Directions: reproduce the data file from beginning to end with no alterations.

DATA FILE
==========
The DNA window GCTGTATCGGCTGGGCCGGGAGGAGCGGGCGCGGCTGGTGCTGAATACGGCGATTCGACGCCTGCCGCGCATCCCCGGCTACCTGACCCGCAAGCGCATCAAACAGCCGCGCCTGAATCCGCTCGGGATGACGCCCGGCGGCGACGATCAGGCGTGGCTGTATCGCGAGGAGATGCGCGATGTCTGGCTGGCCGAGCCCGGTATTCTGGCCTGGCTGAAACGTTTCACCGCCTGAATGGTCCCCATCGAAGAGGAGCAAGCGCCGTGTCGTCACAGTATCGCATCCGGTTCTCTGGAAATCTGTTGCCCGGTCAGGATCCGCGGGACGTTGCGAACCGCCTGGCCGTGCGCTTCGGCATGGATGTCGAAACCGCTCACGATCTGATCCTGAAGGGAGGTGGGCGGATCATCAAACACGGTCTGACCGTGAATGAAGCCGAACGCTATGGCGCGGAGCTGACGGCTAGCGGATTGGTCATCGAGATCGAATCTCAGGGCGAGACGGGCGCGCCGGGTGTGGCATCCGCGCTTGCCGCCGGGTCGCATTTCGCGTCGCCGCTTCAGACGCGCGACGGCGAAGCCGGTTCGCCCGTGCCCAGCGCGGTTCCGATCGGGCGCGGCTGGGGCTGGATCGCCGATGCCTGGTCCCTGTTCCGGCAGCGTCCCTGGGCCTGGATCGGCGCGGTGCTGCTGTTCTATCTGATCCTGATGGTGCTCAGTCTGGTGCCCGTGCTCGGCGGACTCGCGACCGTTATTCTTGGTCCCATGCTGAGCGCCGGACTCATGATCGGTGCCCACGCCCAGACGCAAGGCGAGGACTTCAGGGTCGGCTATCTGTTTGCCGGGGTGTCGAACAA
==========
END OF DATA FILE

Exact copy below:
The DNA window GCTGTATCGGCTGGGCCGGGAGGAGCGGGCGCGGCTGGTGCTGAATACGGCGATTCGACGCCTGCCGCGCATCCCCGGCTACCTGACCCGCAAGCGCATCAAACAGCCGCGCCTGAATCCGCTCGGGATGACGCCCGGCGGCGACGATCAGGCGTGGCTGTATCGCGAGGAGATGCGCGATGTCTGGCTGGCCGAGCCCGGTATTCTGGCCTGGCTGAAACGTTTCACCGCCTGAATGGTCCCCATCGAAGAGGAGCAAGCGCCGTGTCGTCACAGTATCGCATCCGGTTCTCTGGAAATCTGTTGCCCGGTCAGGATCCGCGGGACGTTGCGAACCGCCTGGCCGTGCGCTTCGGCATGGATGTCGAAACCGCTCACGATCTGATCCTGAAGGGAGGTGGGCGGATCATCAAACACGGTCTGACCGTGAATGAAGCCGAACGCTATGGCGCGGAGCTGACGGCTAGCGGATTGGTCATCGAGATCGAATCTCAGGGCGAGACGGGCGCGCCGGGTGTGGCATCCGCGCTTGCCGCCGGGTCGCATTTCGCGTCGCCGCTTCAGACGCGCGACGGCGAAGCCGGTTCGCCCGTGCCCAGCGCGGTTCCGATCGGGCGCGGCTGGGGCTGGATCGCCGATGCCTGGTCCCTGTTCCGGCAGCGTCCCTGGGCCTGGATCGGCGCGGTGCTGCTGTTCTATCTGATCCTGATGGTGCTCAGTCTGGTGCCCGTGCTCGGCGGACTCGCGACCGTTATTCTTGGTCCCATGCTGAGCGCCGGACTCATGATCGGTGCCCACGCCCAGACGCAAGGCGAGGACTTCAGGGTCGGCTATCTGTTTGCCGGGGTGTCGAACAA